Netgear “Nighthawk” RS700 is the first WiFi 7 (802.11be) router from the company, with the tri-band router being rated “BE19000” meaning it can deliver a combined ~19Gbps link rate using all three bands.
The router is based on the Broadcom BCM67263 Arm processor and with that kind of wireless bandwidth it comes with two 10GbE ports one WAN port to connect to the internet, and one LAN port to connect to the local networks plus four extra Gigabit Ethernet ports, and a USB 3.0 port for network storage.
Netgear RS700 specifications:
- SoC – Broadcom BCM67263 quad-core WiFi 7 processor @ 2.6 GHz
- System Memory – 1GB RAM
- Storage – 512MB NAND flash for OS
- 802.11be WiFi 7
- WiFi Coverage – Up to 325 square meters
- Speed – Up to ~19Gbps combined
- 2.4GHz BE – 4×4 (Tx/Rx) 4096-QAM 20/40MHz, up to 1.4Gbps
- 5GHz BE – 4×4 (Tx/Rx) 4096-QAM 20/40/80/160MHz, up to 5.8Gbps
- 6GHz BE: 4×4 (Tx/Rx) 4096-QAM 20/40/80/160/320MHz, up to 11.5Gbps
- Antenna – 8x internal antennas with high-powered amplifiers
- Clients – Up to 200 devices
- Multi-Link Operation – Uses multiple WiFi bands at once to improve network reliability, reduce latency, and ensure data is delivered with maximum speed (Scheduled to be released by Q4 2023).
- 1x 10Gbps Ethernet “Internet” (WAN) port
- 1x 10Gbps Ethernet LAN port
- 4x Gigabit Ethernet LAN ports with the ability to aggregate two Gigabit LAN ports to provide up to 2Gbps speed
- 802.11be WiFi 7
- USB – 1x USB 3.0 Type-A port for network storage
- Power Supply – 19V/3.16A power adapter
- Dimensions – 281.70 x 124.03 x 142mm
- Weight – 1.635kg
The Netgear RS700 WiFi 7 router ships with a 2-meter Ethernet cable, a power adapter, and a Quick Start Guide. The router can be configured through an Android smartphone, an iPhone, or computers with a browser and an Ethernet or WiFi connection. Mobile devices can rely on the Nighthawk app to manage and configure the router.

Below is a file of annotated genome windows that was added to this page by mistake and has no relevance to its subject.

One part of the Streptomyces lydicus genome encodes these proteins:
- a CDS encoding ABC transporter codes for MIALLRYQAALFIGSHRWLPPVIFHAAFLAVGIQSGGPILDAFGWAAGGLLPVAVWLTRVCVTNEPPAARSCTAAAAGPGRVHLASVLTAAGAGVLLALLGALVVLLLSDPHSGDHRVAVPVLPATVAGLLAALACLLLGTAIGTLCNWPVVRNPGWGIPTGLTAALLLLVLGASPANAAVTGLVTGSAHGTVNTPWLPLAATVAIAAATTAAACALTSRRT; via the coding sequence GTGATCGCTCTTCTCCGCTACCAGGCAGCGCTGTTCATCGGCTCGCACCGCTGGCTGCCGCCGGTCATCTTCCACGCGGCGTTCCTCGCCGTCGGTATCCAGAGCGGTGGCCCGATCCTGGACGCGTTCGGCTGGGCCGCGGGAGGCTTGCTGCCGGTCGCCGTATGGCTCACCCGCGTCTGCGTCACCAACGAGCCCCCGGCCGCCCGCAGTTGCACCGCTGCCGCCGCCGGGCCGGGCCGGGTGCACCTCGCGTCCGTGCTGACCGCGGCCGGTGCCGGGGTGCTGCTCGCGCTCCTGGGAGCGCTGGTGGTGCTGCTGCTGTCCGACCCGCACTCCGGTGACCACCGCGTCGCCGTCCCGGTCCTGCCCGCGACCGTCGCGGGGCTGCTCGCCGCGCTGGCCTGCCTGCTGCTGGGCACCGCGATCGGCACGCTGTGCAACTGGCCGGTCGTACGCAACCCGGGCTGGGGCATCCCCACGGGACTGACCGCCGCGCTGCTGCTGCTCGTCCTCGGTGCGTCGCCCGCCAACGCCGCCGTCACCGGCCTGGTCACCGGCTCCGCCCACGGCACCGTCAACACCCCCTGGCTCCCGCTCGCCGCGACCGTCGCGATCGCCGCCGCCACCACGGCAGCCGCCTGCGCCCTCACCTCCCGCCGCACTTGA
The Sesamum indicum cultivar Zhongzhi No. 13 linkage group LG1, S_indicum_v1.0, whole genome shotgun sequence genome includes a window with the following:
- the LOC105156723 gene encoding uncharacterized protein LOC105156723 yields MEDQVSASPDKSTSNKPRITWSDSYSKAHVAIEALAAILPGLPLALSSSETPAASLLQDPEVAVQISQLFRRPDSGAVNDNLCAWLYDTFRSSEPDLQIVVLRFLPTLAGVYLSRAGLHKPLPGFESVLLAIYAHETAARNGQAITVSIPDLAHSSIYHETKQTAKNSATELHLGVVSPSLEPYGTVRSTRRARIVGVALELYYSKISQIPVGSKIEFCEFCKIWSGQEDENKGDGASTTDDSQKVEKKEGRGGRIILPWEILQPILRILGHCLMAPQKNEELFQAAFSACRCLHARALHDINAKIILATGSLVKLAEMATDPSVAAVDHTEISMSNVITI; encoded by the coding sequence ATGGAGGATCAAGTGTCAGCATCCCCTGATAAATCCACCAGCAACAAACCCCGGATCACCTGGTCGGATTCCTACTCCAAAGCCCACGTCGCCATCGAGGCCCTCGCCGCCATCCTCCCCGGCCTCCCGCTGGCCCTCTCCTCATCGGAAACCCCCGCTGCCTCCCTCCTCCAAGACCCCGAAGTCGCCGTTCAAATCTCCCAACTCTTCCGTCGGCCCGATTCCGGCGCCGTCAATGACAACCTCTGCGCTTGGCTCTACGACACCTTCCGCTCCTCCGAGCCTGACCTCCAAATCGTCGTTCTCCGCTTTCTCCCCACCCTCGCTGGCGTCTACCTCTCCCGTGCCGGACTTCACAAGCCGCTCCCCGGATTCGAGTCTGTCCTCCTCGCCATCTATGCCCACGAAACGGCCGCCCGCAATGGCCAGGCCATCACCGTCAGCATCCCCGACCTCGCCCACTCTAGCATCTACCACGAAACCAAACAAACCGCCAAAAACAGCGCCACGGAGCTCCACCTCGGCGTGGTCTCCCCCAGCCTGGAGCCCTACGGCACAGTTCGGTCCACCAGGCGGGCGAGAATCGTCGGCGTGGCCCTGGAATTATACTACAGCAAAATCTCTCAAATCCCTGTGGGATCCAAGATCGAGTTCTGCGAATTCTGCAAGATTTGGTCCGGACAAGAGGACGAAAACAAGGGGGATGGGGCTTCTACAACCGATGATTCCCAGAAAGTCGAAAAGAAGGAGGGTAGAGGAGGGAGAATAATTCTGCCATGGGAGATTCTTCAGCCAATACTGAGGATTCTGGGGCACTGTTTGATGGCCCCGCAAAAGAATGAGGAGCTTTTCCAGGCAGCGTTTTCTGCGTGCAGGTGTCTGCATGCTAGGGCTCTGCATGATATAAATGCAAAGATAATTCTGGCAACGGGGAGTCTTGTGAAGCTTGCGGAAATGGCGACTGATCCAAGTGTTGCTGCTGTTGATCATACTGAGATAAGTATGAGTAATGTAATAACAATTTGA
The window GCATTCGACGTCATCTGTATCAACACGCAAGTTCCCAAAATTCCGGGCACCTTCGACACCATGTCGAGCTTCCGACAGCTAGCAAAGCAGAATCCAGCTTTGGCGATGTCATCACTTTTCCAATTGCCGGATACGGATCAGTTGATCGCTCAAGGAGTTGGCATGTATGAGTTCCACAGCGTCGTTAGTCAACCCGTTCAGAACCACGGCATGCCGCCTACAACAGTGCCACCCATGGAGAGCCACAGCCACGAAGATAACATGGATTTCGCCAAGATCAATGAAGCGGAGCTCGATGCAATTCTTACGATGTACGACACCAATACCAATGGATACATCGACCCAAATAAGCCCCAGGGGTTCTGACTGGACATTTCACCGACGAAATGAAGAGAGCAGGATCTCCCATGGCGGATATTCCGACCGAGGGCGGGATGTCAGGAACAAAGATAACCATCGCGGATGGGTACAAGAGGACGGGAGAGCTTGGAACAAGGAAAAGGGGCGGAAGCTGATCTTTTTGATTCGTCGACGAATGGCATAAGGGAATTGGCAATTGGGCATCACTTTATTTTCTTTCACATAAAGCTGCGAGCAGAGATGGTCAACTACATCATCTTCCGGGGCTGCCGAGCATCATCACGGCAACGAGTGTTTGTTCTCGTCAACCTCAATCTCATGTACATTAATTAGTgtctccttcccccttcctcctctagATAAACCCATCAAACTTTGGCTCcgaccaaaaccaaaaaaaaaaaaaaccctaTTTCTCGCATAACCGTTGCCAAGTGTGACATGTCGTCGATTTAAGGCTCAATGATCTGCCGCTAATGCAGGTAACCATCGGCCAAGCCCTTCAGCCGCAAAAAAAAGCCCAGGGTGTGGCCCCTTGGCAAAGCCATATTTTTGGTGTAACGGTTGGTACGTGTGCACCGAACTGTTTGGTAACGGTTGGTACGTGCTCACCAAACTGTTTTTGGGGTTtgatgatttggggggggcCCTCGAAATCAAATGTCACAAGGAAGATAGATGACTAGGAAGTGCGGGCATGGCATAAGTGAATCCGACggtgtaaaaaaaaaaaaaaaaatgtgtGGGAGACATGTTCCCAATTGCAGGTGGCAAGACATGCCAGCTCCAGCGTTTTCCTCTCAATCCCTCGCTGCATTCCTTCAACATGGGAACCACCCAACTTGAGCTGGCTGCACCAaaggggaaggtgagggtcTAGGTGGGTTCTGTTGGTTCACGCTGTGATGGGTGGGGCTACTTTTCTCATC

I’m not sure many households need that type of performance, but the RS700 may be better suited to small businesses, especially the Netgear WiFi 7 router can be pre-ordered for $699.99 with delivery scheduled to start by the end of May. That’s a price tag much higher than your typical WiFi 5 or 6 router. An alternative is the TP-Link Archer BE900 “BE24000” quad-band Wi-Fi 7 router going for a similar price. Prices should start coming down in due time, and in a few years, we have may have mainstream WiFi 7 routers.
Jean-Luc started CNX Software in 2010 as a part-time endeavor, before quitting his job as a software engineering manager, and starting to write daily news, and reviews full time later in 2011.
Broadcom SoCs usually means no third party firmware support. You’ll likely be stuck with Netgear’s slow firmware roll-out scheme.
I’m still salty it took them more than 8 months to publish a firmware to fix the KRACK exploit on their Nighthawk line-up of more “premium” routers…
It did have the positive effect of pushing me to flash my R7000 with DD-WRT though so there’s that!
10G for internet? Is it possible somewhere?
Google Fiber recently announced that it is rolling out 5-8 Gbps to a few locations and is talking about 10-100 Gbps. A few American ISPs already offer 10 Gbps. 2.5 Gbps and up are becoming more common.
You could also have internal network traffic reaching these speeds. With up to 200 devices apparently.
Yes, 10Gbit synchronous here in Sweden on Bahnhof for $47/month. https://www.bahnhof.se/akalla/akalla-husby-natort-ahn/10-mbit-s
A local provider covering parts of London, UK is providing a 3Gbit/s service for £100pm, so a lucky few can use it.
Multiple countries in Europe and Asia.
Look the Power Supply Up to 60W !!